Yeah...I spent $800 on my dog trying to chase down a "skin disorder "that ended up being mange. It took my kids getting scabies for me to figure it out and get the vet to do what he should have done all along, an ivermectin shot was WAY more effective and much cheaper than all the antibiotics, steroids, special feeds and multiple office visits.
    "You can't blame other people. You can't always say what happened wasn't my fault, and you know what? Even if you have an excuse, shut up. "Bruce Davidson Sr.



  14. #14
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    Default

    Why - I don't really know. I just saw the dog yesterday and got to thinking about mange and mites. She is pretty well covered in rough looking skin and getting very hairless.

    I will use my doggie diplomacy because it is entirely possible she does not know the mange could be nasty or catching. She works nearby so I will probably see her soon. The dog was in her truck lying on a whole bunch of doggie blanets and is a rescue she picked up from somewhere. I think she must be short of $$, but we can probably work something out.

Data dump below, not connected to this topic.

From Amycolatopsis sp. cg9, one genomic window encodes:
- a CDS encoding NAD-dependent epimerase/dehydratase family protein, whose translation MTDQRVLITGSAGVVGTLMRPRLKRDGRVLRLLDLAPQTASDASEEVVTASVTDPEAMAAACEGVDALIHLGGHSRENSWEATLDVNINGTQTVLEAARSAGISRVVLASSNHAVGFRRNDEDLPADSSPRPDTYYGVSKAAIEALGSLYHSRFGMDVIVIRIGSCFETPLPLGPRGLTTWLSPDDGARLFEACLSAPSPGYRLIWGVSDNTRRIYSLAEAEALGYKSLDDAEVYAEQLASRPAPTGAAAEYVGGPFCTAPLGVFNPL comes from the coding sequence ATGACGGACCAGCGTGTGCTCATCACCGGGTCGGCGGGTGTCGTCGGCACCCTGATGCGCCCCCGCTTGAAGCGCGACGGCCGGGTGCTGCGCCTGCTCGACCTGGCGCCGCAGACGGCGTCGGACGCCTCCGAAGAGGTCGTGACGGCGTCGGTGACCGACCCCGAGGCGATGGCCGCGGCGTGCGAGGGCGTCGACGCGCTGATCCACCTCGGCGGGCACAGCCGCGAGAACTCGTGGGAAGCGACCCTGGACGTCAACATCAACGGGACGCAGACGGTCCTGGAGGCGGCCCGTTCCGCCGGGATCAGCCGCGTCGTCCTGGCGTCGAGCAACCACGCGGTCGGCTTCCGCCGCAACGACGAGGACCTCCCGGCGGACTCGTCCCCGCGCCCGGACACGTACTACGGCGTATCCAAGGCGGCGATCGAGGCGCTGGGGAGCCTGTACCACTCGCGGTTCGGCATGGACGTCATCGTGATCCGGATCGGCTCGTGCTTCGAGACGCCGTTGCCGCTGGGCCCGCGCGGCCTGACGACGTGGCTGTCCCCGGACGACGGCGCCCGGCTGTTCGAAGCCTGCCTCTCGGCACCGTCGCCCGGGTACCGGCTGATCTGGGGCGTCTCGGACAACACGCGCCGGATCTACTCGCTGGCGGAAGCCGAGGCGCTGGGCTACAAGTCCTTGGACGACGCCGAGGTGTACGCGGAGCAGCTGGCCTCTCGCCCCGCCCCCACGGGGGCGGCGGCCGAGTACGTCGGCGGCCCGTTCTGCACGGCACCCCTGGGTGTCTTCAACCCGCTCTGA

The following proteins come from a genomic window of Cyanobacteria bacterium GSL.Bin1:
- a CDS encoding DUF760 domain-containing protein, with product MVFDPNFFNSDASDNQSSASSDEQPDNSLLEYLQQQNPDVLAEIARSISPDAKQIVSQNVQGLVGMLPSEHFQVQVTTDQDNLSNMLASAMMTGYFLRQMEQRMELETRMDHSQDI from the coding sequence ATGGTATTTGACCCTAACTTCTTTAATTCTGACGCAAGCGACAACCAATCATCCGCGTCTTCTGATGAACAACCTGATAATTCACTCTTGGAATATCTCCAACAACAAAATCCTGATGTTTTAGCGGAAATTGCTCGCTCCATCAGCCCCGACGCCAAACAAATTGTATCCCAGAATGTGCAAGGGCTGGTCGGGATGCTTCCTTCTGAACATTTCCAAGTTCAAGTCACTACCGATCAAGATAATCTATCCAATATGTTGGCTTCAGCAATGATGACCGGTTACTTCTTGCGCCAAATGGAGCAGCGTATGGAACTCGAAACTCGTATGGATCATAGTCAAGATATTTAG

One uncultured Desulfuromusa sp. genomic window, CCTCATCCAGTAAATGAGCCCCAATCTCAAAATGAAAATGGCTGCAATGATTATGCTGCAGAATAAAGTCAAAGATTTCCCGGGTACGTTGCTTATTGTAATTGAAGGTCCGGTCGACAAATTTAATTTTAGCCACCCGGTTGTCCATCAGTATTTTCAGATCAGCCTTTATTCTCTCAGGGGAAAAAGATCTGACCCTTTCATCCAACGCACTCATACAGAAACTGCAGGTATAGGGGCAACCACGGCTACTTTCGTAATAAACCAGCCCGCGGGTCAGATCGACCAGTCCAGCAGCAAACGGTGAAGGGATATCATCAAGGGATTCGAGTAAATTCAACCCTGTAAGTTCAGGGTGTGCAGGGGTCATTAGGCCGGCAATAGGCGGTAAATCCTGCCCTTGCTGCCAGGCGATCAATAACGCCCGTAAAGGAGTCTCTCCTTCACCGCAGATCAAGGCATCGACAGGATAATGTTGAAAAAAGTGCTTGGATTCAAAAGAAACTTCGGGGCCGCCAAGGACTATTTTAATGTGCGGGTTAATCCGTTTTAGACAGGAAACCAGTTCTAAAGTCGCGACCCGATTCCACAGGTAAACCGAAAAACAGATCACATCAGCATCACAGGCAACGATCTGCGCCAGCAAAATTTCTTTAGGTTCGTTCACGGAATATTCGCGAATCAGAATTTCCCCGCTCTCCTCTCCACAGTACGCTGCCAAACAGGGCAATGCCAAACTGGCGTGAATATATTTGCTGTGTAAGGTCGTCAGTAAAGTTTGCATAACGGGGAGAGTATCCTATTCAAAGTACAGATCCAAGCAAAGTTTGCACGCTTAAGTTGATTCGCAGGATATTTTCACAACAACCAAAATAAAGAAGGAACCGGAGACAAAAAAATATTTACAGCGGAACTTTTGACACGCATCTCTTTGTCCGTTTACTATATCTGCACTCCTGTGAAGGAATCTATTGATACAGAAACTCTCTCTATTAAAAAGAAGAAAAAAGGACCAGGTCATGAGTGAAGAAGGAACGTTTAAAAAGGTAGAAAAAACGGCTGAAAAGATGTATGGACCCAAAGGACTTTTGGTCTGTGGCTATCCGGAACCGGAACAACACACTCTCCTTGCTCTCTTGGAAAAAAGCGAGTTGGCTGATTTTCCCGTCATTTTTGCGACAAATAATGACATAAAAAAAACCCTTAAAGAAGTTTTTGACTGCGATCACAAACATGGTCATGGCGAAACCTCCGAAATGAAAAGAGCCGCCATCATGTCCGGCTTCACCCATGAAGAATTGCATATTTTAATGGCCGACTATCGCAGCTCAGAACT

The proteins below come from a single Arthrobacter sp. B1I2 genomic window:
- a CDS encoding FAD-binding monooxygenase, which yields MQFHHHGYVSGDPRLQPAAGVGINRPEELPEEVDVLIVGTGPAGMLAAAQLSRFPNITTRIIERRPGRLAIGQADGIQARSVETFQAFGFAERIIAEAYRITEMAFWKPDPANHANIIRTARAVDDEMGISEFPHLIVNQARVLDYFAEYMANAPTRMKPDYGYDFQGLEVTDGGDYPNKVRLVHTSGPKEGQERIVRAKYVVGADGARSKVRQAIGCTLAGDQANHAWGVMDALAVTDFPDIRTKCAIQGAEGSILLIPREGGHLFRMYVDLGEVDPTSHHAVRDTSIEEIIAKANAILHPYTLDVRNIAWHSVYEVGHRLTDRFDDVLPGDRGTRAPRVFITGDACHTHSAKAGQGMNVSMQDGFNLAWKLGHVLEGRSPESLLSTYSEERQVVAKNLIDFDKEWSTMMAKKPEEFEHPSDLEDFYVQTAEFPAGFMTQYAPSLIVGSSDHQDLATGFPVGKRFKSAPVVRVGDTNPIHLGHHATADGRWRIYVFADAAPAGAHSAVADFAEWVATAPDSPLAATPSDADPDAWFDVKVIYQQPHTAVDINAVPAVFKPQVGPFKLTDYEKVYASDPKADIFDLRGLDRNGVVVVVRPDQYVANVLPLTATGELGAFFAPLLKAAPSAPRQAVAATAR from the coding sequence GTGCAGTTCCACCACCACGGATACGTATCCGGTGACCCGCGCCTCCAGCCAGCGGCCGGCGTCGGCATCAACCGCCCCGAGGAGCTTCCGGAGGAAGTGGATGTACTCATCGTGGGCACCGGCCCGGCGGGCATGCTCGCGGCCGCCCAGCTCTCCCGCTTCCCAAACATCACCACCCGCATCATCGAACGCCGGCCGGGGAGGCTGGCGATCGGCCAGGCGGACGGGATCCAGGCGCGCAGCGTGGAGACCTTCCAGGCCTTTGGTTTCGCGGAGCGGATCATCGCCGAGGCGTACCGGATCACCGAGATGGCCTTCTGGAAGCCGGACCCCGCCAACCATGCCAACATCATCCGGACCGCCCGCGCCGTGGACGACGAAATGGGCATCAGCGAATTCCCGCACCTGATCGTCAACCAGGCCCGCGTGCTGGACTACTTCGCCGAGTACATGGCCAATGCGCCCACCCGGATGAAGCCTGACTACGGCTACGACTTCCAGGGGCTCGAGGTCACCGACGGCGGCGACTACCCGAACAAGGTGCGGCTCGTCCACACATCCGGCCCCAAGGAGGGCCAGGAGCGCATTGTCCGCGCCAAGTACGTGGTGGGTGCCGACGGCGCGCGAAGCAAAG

Thanks for the names of non-prescription products - can't hurt for now.
    Proud member of People Who Hate to Kill Wildlife clique



  15. #15
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    Default

    Two of my dogs have had mange at different times, and yes, it is hard for vets to diagnose. My dogs never got hairless, but it is intensely itchy. My English Shepherd (a dog that has a lot of collie in him) got the ivermectin shots without a problem fyi.



  16. #16
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    Jul. 29, 2003
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    Default

    I know some people that use pour on ivermectin for cows to treat mange. They say that it worked better than what the vet gave them to use.
    I'm so busy.....I don't know if I found a rope or lost my horse.

    Alright put your big girl panties on and deal with it!